The band Cuttlefish Orchestra from Jack Drum Arts received the Social Action Award sponsored by Hal Leonard Europe for their awareness-raising of youth mental health and suicide amongst their peers, and their fundraising efforts for If U Care Share Foundation – a national suicide prevention charity based near their homes in County Durham.

Importantly the awards recognised the achievements of people and organisations from across the country, challenging what is often a city-centric bias within arts funding. The Innovation Award (aptly sponsored by Novation) was given to Truro-based WILD Young Parents Project. In their acceptance speech, the organisation’s spokesperson Matt Thomason noted that despite popular opinion, Cornwall has one of the largest socio-economic divides in the country, and he thanked Youth Music for their support of rural organisations. Their work supporting vulnerable young parents in creating music and memories with their young kids has been credited for increasing parents’ confidence and encouraging positive child development.

Other awards included the Music Producer Award – for nominees sponsor Steinberg described as the “unsung heroes of the music industry” – which was given to Devesh Sodha from Phizzical Productions in Leicester. The award for Outstanding Act (sponsored by Trinity College London) went to 14-year-old rapper T-Roadz from The Pump in Birmingham, who is already making huge waves in the grime scene.

The Lyricist Award sponsored by BandLab went to Taz from Romsey Mill. She comes from the UK’s “most unequal city” Cambridge, taking her anger at social inequality and turning it into eloquent rap lyrics.

The Music Video Award (sponsored by AVID) went to Fred Fredas from Sound Connections in London. The Original Track Award sponsored by TikTok – which was chosen by votes from the general public – went to Circles by VCR, a band formed at The UVG in Portsmouth.

The Entrepreneur Award (sponsored by Lark Music) went to Seshie Henry, who started out in a Youth Music project at Battersea Arts Centre. He’s now a booker for premier underground talent using some of London’s best venues for events, and has really been doin’ bits in the scene.

Chair of Youth Music, saxophonist and presenter YolanDa Brown, introduced the final section of live acts closing the show, including the incredible New YVC from Stratford Circus in London, and soloists from Awards for Young Musicians (AYM). YolanDa gave her thanks to all those helping, supporting and funding the charity over its 20 years, including Youth Music’s board of trustees, “who listened to me and dreamt with me”.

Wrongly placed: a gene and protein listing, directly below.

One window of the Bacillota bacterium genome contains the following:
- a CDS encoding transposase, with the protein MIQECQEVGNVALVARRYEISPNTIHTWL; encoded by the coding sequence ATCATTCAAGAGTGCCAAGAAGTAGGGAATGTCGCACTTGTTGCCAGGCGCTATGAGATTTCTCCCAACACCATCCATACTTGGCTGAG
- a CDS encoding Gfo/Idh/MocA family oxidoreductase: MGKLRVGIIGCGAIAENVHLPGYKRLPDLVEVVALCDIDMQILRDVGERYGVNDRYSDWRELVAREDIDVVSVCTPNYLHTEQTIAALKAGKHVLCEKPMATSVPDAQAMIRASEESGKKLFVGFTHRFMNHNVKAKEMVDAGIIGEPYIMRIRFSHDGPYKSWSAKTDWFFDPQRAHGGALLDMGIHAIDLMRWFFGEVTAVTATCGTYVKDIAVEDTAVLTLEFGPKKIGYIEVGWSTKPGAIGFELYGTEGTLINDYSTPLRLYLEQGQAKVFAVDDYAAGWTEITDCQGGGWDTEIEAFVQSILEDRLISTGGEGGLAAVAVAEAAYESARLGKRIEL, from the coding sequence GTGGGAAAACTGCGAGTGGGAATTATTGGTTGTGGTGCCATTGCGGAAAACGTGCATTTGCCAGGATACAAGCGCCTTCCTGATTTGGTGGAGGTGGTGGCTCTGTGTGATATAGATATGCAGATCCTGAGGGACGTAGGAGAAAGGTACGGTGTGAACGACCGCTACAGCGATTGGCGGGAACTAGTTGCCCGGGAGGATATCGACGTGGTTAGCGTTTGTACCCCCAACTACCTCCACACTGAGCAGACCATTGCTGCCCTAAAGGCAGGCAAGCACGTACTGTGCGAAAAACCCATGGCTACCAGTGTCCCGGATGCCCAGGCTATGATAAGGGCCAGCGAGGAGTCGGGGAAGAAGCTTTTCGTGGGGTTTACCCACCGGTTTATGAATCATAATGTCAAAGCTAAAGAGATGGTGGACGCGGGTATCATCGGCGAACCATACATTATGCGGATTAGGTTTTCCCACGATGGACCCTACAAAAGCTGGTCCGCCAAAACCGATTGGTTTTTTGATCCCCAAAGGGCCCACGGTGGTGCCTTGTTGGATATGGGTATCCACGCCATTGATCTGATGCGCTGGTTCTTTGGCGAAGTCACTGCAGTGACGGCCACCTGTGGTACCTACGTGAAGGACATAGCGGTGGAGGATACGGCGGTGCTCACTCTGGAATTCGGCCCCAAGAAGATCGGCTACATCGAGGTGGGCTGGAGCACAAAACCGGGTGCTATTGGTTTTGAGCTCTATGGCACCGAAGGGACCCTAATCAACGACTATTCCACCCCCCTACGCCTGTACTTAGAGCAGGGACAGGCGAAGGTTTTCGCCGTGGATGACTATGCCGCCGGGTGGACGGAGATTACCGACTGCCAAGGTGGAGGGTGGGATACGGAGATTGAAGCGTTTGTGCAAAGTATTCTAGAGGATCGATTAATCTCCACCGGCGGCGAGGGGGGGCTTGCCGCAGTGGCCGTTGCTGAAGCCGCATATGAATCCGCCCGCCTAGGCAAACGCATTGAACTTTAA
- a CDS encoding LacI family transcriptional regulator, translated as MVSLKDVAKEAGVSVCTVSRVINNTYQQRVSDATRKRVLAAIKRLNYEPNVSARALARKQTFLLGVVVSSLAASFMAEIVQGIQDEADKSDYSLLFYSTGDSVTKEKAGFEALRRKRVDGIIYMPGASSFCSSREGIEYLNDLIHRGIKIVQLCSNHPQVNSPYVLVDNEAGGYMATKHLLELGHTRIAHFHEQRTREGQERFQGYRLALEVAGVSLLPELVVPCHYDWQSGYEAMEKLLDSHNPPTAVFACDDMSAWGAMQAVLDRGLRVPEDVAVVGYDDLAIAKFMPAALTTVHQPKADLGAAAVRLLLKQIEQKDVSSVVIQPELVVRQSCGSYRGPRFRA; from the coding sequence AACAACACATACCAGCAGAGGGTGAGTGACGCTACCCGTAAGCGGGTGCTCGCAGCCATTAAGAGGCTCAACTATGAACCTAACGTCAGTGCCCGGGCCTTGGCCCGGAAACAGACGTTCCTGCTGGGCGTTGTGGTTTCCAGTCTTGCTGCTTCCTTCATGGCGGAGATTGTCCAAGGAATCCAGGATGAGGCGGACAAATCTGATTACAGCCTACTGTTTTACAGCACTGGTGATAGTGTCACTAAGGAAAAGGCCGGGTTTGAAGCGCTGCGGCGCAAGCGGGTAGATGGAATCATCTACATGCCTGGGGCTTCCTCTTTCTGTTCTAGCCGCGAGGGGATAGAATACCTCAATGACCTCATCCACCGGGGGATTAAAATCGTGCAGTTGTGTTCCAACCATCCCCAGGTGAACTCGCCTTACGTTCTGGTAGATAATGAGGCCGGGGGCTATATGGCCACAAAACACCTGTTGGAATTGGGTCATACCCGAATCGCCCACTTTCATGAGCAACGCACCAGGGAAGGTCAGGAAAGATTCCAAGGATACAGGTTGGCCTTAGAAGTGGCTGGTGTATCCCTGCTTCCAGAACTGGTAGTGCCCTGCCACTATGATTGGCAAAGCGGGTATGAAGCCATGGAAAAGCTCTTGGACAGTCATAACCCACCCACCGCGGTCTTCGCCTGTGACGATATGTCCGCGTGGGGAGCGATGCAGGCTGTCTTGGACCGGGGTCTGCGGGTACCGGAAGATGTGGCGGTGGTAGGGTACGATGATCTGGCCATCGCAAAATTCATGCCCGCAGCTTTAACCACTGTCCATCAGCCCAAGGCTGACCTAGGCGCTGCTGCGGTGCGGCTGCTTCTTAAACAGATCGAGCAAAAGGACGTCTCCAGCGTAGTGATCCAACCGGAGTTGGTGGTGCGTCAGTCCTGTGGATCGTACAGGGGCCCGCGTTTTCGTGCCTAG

“What will the future look like?” asked Matt Griffiths in his welcome speech. Youth, of course, was the answer. And how refreshing to see a charity, not only recognising the transformative power youth can employ and inspire, but flourishing in doing so. In today’s chaotic, often out-of-touch climate, it was a joy to see.

A final word from Matt and Yolanda in the evening’s programme (sponsored by Cooking Vinyl) summed up the sentiment of the night: “every young person has the capacity for something remarkable.” After tonight’s performances, talent, and the incredible stories shared by those helped by Youth Music, and the leaders who continue to inspire change across a diverse spectrum of communities, I am certain of how true this is. Big up Youth Music, big up.

Youth Music Creatives

The 2019 Awards also saw the launch of the Youth Music Creatives team – giving young people opportunities to work the industry by involving them in Youth Music events as photographers, runners, social media pros and more. Youth Music is a Living Wage Employer so all the Youth Music Creatives roles are paid. Youth Music Creatives were involved in every part of the event, from production to communications, including the two incredible hosts Dan Grist and Amy Mellows.

It was such a humbling experience to see so many dedicated young musicians and creatives come together for the very first Youth Music Awards. It just shows what’s achievable when we all come together. It’s really inspired me. Incredible atmosphere and energy!

– Kate Whitaker, vox pop interviewer

It really introduced me to the joy and benefits of working as a team. Because I am so used to working alone, so I really appreciate that as well as the wonderful people that put their hands together to make this a reality.

– Manoel Akure, Blouhaus Photography

Being part of building a legacy that celebrates talent and diversity is something I’m grateful and passionate about. Not living in London, Youth Music Creatives gave me the opportunity to network and meet like-minded creatives as well as industry professionals. It’s been a great experience and has proved really beneficial to me as a freelancer designer and curator. Thank you, Youth Music!

– Stacey Olika, production runner

Interested in becoming a Youth Music Creative? Follow Youth Music on social media and keep an eye on the Opportunities Board.